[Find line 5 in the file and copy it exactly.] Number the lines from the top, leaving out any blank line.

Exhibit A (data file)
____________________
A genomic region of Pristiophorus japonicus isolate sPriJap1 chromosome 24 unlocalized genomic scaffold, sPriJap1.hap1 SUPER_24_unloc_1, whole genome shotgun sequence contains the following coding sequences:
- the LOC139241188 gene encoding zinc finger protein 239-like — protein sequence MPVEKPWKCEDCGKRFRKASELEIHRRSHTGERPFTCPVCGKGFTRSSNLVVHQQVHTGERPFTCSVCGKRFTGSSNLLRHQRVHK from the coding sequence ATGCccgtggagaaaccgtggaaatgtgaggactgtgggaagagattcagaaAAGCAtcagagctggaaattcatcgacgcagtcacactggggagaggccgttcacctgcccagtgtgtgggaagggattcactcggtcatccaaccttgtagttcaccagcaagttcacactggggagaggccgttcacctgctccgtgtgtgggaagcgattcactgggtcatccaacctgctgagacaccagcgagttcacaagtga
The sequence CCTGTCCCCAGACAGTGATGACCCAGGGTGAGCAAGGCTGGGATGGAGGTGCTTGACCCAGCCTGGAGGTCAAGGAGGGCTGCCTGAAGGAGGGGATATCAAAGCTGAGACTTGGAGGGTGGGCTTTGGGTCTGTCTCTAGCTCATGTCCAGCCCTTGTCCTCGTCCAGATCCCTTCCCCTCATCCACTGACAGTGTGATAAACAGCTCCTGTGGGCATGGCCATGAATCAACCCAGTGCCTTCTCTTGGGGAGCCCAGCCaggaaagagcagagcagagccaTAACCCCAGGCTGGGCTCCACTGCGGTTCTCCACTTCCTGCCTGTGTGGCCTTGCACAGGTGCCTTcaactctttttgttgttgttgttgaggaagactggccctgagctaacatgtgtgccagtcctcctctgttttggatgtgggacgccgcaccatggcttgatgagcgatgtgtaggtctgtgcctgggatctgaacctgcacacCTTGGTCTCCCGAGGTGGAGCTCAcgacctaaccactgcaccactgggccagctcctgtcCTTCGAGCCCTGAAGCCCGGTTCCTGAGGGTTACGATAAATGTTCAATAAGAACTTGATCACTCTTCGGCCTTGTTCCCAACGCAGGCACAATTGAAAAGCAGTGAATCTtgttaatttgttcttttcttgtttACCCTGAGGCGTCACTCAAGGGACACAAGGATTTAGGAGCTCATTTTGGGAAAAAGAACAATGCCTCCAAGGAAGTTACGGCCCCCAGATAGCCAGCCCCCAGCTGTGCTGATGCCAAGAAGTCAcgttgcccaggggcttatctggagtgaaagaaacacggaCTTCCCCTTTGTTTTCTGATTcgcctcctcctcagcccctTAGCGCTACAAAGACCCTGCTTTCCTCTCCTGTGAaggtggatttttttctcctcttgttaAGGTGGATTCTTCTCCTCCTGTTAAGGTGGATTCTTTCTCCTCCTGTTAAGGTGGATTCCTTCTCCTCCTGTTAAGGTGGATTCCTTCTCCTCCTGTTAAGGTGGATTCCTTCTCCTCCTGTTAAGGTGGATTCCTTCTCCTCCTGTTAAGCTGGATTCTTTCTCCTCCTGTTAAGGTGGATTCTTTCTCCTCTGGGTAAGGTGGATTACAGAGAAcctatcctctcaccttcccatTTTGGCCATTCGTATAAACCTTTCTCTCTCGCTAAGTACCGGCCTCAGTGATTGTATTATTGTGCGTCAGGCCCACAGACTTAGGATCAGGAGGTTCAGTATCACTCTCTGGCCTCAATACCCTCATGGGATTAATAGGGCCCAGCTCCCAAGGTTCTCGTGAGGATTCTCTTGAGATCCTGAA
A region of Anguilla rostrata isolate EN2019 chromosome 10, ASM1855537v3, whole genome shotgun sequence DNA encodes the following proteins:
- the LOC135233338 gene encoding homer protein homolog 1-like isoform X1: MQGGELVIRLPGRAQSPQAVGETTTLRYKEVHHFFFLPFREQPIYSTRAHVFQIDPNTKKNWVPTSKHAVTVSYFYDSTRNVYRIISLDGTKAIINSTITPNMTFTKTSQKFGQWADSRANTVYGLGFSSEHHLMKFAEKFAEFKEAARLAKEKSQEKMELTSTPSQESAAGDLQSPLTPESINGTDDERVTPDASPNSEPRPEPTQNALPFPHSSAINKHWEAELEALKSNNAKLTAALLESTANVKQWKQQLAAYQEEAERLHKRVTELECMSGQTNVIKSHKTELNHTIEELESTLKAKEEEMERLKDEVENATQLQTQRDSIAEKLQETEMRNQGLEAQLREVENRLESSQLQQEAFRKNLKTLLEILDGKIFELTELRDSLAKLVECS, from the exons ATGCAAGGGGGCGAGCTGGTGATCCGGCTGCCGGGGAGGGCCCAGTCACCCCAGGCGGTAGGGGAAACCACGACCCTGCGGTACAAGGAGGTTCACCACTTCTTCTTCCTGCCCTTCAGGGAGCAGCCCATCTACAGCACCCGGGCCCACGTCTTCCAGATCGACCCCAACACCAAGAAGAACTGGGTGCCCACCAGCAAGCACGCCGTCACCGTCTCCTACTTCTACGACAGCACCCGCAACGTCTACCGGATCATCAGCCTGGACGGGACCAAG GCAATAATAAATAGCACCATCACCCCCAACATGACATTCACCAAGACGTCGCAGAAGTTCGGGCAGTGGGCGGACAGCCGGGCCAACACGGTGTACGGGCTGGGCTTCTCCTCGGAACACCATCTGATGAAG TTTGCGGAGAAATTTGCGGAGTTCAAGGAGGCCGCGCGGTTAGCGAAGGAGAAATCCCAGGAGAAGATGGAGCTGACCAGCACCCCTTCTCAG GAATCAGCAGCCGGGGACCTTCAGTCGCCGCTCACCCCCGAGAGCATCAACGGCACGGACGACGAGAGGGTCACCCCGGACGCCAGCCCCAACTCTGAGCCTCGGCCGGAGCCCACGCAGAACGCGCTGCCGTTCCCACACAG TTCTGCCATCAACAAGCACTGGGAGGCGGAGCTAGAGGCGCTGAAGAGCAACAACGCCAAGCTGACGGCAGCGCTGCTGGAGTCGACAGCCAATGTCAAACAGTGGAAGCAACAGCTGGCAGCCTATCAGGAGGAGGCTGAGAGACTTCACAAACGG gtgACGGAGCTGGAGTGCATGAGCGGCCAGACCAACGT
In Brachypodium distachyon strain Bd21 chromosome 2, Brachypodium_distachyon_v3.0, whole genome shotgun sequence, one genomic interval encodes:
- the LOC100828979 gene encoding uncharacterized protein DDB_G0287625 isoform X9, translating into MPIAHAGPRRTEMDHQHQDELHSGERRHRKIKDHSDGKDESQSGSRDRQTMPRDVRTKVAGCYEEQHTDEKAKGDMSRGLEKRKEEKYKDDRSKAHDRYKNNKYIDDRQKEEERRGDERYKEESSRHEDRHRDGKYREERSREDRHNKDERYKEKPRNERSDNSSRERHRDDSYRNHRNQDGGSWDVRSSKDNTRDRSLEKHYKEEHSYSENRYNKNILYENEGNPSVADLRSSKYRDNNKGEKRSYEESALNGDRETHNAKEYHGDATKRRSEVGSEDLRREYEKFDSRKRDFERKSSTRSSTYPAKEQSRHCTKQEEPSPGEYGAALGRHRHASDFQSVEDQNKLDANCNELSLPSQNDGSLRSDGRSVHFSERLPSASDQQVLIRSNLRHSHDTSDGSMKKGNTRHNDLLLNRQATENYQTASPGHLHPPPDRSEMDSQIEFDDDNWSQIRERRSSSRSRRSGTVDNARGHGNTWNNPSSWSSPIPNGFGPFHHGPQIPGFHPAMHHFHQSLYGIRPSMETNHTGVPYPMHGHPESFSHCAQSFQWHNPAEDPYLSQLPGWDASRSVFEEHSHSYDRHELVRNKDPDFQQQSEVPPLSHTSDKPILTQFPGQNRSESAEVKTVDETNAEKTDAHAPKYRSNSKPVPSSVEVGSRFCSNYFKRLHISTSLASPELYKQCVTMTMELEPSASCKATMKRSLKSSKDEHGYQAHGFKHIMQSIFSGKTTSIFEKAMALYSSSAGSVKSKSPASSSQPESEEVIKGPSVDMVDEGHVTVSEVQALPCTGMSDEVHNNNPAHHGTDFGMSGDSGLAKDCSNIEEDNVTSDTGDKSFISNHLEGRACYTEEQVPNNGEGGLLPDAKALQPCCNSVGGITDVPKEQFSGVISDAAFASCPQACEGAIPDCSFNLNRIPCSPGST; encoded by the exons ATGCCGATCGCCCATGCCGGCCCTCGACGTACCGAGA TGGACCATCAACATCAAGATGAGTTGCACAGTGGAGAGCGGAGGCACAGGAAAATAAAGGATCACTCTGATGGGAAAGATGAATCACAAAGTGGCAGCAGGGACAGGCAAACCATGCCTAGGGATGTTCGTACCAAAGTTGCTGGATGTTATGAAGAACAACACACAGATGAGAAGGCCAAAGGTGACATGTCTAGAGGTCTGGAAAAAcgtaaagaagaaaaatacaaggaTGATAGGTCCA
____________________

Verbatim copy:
- the LOC135233338 gene encoding homer protein homolog 1-like isoform X1: MQGGELVIRLPGRAQSPQAVGETTTLRYKEVHHFFFLPFREQPIYSTRAHVFQIDPNTKKNWVPTSKHAVTVSYFYDSTRNVYRIISLDGTKAIINSTITPNMTFTKTSQKFGQWADSRANTVYGLGFSSEHHLMKFAEKFAEFKEAARLAKEKSQEKMELTSTPSQESAAGDLQSPLTPESINGTDDERVTPDASPNSEPRPEPTQNALPFPHSSAINKHWEAELEALKSNNAKLTAALLESTANVKQWKQQLAAYQEEAERLHKRVTELECMSGQTNVIKSHKTELNHTIEELESTLKAKEEEMERLKDEVENATQLQTQRDSIAEKLQETEMRNQGLEAQLREVENRLESSQLQQEAFRKNLKTLLEILDGKIFELTELRDSLAKLVECS, from the exons ATGCAAGGGGGCGAGCTGGTGATCCGGCTGCCGGGGAGGGCCCAGTCACCCCAGGCGGTAGGGGAAACCACGACCCTGCGGTACAAGGAGGTTCACCACTTCTTCTTCCTGCCCTTCAGGGAGCAGCCCATCTACAGCACCCGGGCCCACGTCTTCCAGATCGACCCCAACACCAAGAAGAACTGGGTGCCCACCAGCAAGCACGCCGTCACCGTCTCCTACTTCTACGACAGCACCCGCAACGTCTACCGGATCATCAGCCTGGACGGGACCAAG GCAATAATAAATAGCACCATCACCCCCAACATGACATTCACCAAGACGTCGCAGAAGTTCGGGCAGTGGGCGGACAGCCGGGCCAACACGGTGTACGGGCTGGGCTTCTCCTCGGAACACCATCTGATGAAG TTTGCGGAGAAATTTGCGGAGTTCAAGGAGGCCGCGCGGTTAGCGAAGGAGAAATCCCAGGAGAAGATGGAGCTGACCAGCACCCCTTCTCAG GAATCAGCAGCCGGGGACCTTCAGTCGCCGCTCACCCCCGAGAGCATCAACGGCACGGACGACGAGAGGGTCACCCCGGACGCCAGCCCCAACTCTGAGCCTCGGCCGGAGCCCACGCAGAACGCGCTGCCGTTCCCACACAG TTCTGCCATCAACAAGCACTGGGAGGCGGAGCTAGAGGCGCTGAAGAGCAACAACGCCAAGCTGACGGCAGCGCTGCTGGAGTCGACAGCCAATGTCAAACAGTGGAAGCAACAGCTGGCAGCCTATCAGGAGGAGGCTGAGAGACTTCACAAACGG gtgACGGAGCTGGAGTGCATGAGCGGCCAGACCAACGT